Kosovo. At the beginning of the year, Kosovo was formally a
Serbian province, placed under UN administration. During the
year, the Albanian majority declared an independent state.
By the end of the year, Kosovo was a divided country with some
unclear status; only 52 of the world's nations had
recognized the new state. Of the five permanent members of
the UN Security Council, the United States, France and the
United Kingdom had recognized Kosovo, while Russia and China had
In early January, a coalition government was formed
between the two parties that became the largest in the
November elections, the Kosovo Democratic Party (PDK) and
the Kosovo Democratic Alliance (LDK). PDK leader Hashim
Thaši, a former guerrilla commander, was appointed prime
minister and Parliament re-elected LDK leader Fatmir Sejdiu
On February 17, Prime Minister Thaši proclaimed the
independent state of Kosovo. The protests became violent in
Serbia and among Serbs in Kosovo. Russia demanded a crisis
meeting in the UN Security Council and demanded that the
independence be annulled. But the United States and most EU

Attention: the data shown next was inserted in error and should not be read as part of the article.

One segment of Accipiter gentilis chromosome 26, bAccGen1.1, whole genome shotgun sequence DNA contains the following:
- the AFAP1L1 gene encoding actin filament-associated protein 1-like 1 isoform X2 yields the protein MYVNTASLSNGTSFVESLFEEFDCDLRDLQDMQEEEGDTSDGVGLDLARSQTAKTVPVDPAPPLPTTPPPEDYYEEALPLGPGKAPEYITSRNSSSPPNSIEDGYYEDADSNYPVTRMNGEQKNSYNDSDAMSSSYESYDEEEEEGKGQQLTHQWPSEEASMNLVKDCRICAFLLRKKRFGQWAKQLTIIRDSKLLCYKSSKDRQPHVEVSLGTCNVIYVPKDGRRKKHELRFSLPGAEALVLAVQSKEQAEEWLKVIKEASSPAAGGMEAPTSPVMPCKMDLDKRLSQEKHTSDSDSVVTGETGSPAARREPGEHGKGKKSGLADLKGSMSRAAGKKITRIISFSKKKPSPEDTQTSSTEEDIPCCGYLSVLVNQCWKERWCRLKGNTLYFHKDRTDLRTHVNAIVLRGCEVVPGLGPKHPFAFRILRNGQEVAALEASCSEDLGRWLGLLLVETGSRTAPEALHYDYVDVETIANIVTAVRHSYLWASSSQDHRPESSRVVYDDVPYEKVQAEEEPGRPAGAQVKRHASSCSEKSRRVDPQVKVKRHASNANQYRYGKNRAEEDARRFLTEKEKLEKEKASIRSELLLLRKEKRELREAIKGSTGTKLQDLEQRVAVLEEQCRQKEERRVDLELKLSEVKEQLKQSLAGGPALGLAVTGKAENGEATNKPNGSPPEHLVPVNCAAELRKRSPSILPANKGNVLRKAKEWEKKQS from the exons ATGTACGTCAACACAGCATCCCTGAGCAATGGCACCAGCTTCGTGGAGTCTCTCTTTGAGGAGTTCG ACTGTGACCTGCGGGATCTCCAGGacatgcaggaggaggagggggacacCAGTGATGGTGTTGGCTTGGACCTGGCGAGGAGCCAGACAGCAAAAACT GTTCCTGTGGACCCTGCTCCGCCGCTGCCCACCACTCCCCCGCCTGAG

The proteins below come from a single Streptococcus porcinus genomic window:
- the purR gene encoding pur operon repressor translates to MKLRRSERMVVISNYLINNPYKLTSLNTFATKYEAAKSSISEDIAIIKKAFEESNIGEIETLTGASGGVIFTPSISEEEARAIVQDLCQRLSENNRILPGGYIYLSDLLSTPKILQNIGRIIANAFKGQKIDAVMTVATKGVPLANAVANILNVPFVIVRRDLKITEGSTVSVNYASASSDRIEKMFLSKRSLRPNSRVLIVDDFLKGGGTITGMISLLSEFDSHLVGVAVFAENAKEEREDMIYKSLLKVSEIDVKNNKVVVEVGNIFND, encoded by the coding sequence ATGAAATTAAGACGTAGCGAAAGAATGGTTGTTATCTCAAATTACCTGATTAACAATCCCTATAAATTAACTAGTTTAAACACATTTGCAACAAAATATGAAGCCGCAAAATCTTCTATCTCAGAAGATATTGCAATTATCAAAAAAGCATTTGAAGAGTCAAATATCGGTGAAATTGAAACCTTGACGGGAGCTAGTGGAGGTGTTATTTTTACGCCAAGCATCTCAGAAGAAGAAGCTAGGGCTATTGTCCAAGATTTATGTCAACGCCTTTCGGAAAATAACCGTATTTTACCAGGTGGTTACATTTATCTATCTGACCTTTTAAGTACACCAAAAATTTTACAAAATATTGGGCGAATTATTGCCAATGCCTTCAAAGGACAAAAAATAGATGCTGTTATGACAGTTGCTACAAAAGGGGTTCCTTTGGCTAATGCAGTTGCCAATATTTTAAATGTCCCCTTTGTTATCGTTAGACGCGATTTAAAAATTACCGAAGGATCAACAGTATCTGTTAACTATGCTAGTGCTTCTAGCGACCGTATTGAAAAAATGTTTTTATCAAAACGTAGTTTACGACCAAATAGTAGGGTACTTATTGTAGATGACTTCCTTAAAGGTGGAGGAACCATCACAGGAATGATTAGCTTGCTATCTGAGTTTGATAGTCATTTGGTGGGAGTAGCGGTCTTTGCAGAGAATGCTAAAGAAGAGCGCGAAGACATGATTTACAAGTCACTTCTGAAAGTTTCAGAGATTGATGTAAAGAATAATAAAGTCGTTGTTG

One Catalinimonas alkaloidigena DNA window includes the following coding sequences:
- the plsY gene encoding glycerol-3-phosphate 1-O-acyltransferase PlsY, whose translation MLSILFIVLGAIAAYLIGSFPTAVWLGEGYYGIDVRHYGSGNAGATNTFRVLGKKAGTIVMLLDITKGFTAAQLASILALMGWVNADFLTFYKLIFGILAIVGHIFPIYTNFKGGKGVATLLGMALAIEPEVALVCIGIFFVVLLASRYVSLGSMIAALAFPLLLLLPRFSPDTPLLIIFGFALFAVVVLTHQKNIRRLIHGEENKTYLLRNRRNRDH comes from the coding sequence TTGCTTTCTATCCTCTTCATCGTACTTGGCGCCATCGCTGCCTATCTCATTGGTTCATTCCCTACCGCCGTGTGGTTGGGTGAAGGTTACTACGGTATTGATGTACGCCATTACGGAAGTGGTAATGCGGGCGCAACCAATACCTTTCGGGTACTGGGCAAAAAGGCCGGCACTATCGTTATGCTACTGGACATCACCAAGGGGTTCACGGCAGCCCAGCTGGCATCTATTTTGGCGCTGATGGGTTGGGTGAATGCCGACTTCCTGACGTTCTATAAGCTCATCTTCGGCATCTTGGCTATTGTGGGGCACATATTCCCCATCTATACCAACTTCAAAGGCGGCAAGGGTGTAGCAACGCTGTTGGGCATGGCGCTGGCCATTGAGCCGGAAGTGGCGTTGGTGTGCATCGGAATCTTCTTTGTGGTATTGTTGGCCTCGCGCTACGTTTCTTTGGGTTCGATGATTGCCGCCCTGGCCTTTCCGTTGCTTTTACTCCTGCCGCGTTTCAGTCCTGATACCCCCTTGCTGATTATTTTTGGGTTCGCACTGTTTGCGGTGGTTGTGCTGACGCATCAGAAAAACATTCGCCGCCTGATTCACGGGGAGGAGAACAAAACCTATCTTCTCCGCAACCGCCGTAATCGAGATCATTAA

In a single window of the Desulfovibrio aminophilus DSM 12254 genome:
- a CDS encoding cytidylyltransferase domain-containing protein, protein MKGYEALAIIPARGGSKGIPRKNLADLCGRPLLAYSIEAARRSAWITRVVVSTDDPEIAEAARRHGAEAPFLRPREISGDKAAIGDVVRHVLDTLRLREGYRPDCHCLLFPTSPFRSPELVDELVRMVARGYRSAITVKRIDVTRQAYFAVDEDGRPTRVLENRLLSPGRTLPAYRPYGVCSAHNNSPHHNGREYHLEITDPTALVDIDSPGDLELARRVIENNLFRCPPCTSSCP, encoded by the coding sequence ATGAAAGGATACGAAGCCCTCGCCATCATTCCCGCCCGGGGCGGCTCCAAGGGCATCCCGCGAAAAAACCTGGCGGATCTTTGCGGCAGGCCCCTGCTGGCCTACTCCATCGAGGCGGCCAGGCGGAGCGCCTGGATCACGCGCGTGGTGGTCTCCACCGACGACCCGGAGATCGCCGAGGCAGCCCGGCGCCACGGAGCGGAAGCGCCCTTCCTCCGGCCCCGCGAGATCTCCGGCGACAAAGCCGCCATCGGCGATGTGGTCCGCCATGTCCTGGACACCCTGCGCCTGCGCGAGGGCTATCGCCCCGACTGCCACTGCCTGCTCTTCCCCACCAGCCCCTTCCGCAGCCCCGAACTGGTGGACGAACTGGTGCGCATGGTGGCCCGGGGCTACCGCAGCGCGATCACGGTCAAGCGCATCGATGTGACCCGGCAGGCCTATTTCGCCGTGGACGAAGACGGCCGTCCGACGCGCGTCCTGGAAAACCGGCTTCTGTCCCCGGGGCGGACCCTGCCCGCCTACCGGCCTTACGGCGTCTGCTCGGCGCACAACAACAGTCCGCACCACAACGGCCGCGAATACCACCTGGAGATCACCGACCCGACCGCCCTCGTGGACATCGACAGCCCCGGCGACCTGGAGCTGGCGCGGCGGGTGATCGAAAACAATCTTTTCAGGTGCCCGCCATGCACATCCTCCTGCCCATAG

countries, including Sweden, soon recognized the new state.
Countryaah reports, unrest mainly occurred in northern Kosovo, where many
residents belong to the Serbian minority. In the shared city
of Mitrovica, Serbs entered a court building used by the UN
administration UNMIK and clashes with UN police occurred.
One Ukrainian police officer was killed and many injured.
The Serbs refused to approve the new state and the
Serb-dominated areas continued to be ruled from Belgrade.
In November, the UN adopted a plan to allow the newly
established 2,000-strong EULEX operation to take over the
police and customs services from UNMIK before the end of the
year, except in Serbian-dominated areas where the UN
continued to have control. The UN's continued presence was a
condition of the Serbs. The government of Priština opposed
it, out of concern for a division of its young republic.
However, both Serbia and K. promised to accept the UN plan.
In April, the United Nations War Criminal Tribunal in The
Hague released former Prime Minister Ramush Haradinaj from
charges of war crimes and crimes against humanity during the
separatist uprising in Kosovo in the late 1990s. Former
guerrilla leader Haradinaj, who self-surrendered to the
court three years earlier, was received as a hero on his
return. A co-accused, Idriz Balaj, was also released while
Lahi Brahimaj was sentenced to six years in prison for
torture during his time in the then Kosovo Albanian